Methods

1 Choosing a Consensus Group of Proteins

We start with a template protein with known 3D structure and a set of active site residues

residues, | Φresidues | = N) (Equation 1).

Our goal is to select the best protein from a set of proteins (Φproteins, | Φproteins | = M) with known 3D structures (Equation 2), that has a domain in its structure which is significantly congruous to Φresidues(1)(2)We first create partial motifs of size k from Φresidues, for k = >3, 4…N (Equation 3). Let us denote the number of elements in nCk by n.(3)CLASP analysis of each motif of size k results in n scores for each protein Pi (CLASPScorei). We combine this score into a cumulative score Score (PDBki ) (Equation 4).

(4)Now, for each k, we obtained the sorted set of scores for each protein (Equation 5).(5)

At this stage, we manually screen the proteins which occur in the top matches (PDBx, PDBy, PDBz) in Φksorted for each k, and decide the best possible candidate.

2 Superimposing Proteins Based on Partial Matches and Predicting Mutations

We apply transformations on the template and target proteins such that the partial matches overlap. The superimposition algorithm takes the first three atoms of the partial match from both the template and target proteins - let us refer to them as (A,B,C) and (P,Q,R). We apply both linear and rotational transformations on both the proteins such that A and P are at the center of the coordinate axis (coordinates = [0,0,0]), B and Q lies on the X-Y axis (i.e. Y coordinate is 0) and C and R lie on the X-Y plane (i.e. Z coordinate is 0). In short, after the transformations, (A,B,C) and (P,Q,R) both lie on the same plane (Z = 0) such that A and P are at the center, and B and Q lie on the x-y axis. Once the two structures are superimposed, we proceed to find the residues in the target protein which are spatially close to the unmatched residues in the template protein. In case the wild type protein does not have the desired functions, mutating these residues might bestow function.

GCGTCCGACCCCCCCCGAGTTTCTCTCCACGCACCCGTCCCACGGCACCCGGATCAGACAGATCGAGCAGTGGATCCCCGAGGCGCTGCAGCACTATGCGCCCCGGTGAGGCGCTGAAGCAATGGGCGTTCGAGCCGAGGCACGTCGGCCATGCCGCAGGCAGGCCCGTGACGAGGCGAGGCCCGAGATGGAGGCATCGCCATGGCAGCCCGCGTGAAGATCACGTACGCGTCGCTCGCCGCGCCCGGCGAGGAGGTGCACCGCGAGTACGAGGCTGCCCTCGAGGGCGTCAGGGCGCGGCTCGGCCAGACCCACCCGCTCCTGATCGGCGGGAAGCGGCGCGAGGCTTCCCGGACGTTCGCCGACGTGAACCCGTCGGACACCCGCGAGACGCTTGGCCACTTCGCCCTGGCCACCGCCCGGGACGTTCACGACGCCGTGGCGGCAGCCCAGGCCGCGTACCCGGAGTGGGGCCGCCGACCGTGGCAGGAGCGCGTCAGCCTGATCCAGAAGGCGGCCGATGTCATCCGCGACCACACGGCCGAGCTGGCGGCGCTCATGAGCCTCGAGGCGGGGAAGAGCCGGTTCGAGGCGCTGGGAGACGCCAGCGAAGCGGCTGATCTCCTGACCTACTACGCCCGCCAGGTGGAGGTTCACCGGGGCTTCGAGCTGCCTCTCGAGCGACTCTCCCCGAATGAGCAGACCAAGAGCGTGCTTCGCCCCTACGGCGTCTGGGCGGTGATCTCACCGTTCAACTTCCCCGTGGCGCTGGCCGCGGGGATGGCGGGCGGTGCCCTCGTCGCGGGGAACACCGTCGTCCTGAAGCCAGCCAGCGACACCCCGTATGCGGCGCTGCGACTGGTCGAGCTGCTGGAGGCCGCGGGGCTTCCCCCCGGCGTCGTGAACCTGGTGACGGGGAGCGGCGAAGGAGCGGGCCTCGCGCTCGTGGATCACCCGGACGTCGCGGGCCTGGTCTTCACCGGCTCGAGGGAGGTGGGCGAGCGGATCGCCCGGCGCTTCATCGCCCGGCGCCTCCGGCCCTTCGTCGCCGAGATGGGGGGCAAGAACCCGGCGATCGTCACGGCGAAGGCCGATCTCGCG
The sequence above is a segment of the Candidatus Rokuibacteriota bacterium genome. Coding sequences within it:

3 Tools

Adaptive Poisson-Boltzmann Solver (APBS) and PDB2PQR packages were used to calculate the potential difference between the reactive atoms of the corresponding proteins [77], [78]. The APBS parameters were set as follows - solute dielectric: 2, solvent dielectric: 78, solvent probe radius: 1.4 A, temperature: 298 K and zero ionic strength. APBS writes out the electrostatic potential in dimensionless units of kT/e where k is Boltzmann’s constant, T is the temperature in K and e is the charge of an electron. We extensively integrated and used the freely available BioPerl [79] modules and Emboss [80] tools. 3D structure was aligned by the TopMatch server [81]. All protein structures were rendered by PyMol (http://www.pymol.org/).

Supporting Information

Table S1.

Target set of 288 proteins. The keyword search for ‘plants’ in http://www.pdb.org/was pruned for redundancy based on a 40% sequence similarity, and yielded 288 proteins.

https://doi.org/10.1371/journal.pone.0040408.s001

(PDF)

Acknowledgments

I gratefully acknowledge B. J. Rao for technical discussions and infrastructural support. I am also indebted to Abhaya M. Dandekar from Plant Sciences Department, University of California, Davis, CA for technical inputs on the chimeric anti-microbial enzyme designed by their group [51]. I would like to thank Anindya S. Ghosh from Department of Biotechnology, IIT Kharagpur for discussions on PBP-5 from E. coli.

Author Contributions

Conceived and designed the experiments: SC. Performed the experiments: SC. Analyzed the data: SC. Contributed reagents/materials/analysis tools: SC. Wrote the paper: SC.